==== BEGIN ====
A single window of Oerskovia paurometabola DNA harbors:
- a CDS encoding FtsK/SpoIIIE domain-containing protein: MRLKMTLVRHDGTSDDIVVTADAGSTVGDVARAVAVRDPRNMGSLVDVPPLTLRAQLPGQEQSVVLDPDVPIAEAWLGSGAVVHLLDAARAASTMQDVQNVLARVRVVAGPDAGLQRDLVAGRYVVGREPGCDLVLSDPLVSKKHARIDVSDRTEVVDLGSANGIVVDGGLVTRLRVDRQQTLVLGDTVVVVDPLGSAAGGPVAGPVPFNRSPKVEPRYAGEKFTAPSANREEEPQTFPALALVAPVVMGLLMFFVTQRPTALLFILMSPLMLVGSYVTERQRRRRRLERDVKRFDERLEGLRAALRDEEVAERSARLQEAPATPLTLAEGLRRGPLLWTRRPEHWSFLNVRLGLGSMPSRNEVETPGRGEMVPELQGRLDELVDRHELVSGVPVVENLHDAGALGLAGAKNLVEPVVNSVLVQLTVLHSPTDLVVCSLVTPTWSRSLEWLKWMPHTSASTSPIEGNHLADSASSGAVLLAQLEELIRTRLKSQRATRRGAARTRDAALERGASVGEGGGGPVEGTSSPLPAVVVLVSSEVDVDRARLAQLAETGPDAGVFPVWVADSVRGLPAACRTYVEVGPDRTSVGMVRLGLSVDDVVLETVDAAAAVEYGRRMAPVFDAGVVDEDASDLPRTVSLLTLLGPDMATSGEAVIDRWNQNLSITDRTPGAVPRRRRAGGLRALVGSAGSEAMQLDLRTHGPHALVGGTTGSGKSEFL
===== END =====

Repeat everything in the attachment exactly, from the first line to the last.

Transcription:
A single window of Oerskovia paurometabola DNA harbors:
- a CDS encoding FtsK/SpoIIIE domain-containing protein: MRLKMTLVRHDGTSDDIVVTADAGSTVGDVARAVAVRDPRNMGSLVDVPPLTLRAQLPGQEQSVVLDPDVPIAEAWLGSGAVVHLLDAARAASTMQDVQNVLARVRVVAGPDAGLQRDLVAGRYVVGREPGCDLVLSDPLVSKKHARIDVSDRTEVVDLGSANGIVVDGGLVTRLRVDRQQTLVLGDTVVVVDPLGSAAGGPVAGPVPFNRSPKVEPRYAGEKFTAPSANREEEPQTFPALALVAPVVMGLLMFFVTQRPTALLFILMSPLMLVGSYVTERQRRRRRLERDVKRFDERLEGLRAALRDEEVAERSARLQEAPATPLTLAEGLRRGPLLWTRRPEHWSFLNVRLGLGSMPSRNEVETPGRGEMVPELQGRLDELVDRHELVSGVPVVENLHDAGALGLAGAKNLVEPVVNSVLVQLTVLHSPTDLVVCSLVTPTWSRSLEWLKWMPHTSASTSPIEGNHLADSASSGAVLLAQLEELIRTRLKSQRATRRGAARTRDAALERGASVGEGGGGPVEGTSSPLPAVVVLVSSEVDVDRARLAQLAETGPDAGVFPVWVADSVRGLPAACRTYVEVGPDRTSVGMVRLGLSVDDVVLETVDAAAAVEYGRRMAPVFDAGVVDEDASDLPRTVSLLTLLGPDMATSGEAVIDRWNQNLSITDRTPGAVPRRRRAGGLRALVGSAGSEAMQLDLRTHGPHALVGGTTGSGKSEFL